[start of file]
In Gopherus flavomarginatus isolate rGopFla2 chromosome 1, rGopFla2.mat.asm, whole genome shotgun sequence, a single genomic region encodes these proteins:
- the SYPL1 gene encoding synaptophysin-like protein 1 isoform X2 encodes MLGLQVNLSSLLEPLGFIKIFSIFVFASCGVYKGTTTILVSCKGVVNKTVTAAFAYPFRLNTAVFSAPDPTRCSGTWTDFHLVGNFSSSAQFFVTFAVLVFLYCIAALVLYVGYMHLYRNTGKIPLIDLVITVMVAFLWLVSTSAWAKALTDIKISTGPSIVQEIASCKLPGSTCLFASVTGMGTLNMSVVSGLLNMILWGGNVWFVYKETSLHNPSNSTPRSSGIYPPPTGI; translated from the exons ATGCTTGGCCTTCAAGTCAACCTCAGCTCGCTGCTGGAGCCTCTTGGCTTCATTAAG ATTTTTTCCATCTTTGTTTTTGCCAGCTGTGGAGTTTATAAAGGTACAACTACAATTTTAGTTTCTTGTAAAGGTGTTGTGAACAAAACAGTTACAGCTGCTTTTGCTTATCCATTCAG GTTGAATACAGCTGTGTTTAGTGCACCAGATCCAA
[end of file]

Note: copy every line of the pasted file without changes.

In Gopherus flavomarginatus isolate rGopFla2 chromosome 1, rGopFla2.mat.asm, whole genome shotgun sequence, a single genomic region encodes these proteins:
- the SYPL1 gene encoding synaptophysin-like protein 1 isoform X2 encodes MLGLQVNLSSLLEPLGFIKIFSIFVFASCGVYKGTTTILVSCKGVVNKTVTAAFAYPFRLNTAVFSAPDPTRCSGTWTDFHLVGNFSSSAQFFVTFAVLVFLYCIAALVLYVGYMHLYRNTGKIPLIDLVITVMVAFLWLVSTSAWAKALTDIKISTGPSIVQEIASCKLPGSTCLFASVTGMGTLNMSVVSGLLNMILWGGNVWFVYKETSLHNPSNSTPRSSGIYPPPTGI; translated from the exons ATGCTTGGCCTTCAAGTCAACCTCAGCTCGCTGCTGGAGCCTCTTGGCTTCATTAAG ATTTTTTCCATCTTTGTTTTTGCCAGCTGTGGAGTTTATAAAGGTACAACTACAATTTTAGTTTCTTGTAAAGGTGTTGTGAACAAAACAGTTACAGCTGCTTTTGCTTATCCATTCAG GTTGAATACAGCTGTGTTTAGTGCACCAGATCCAA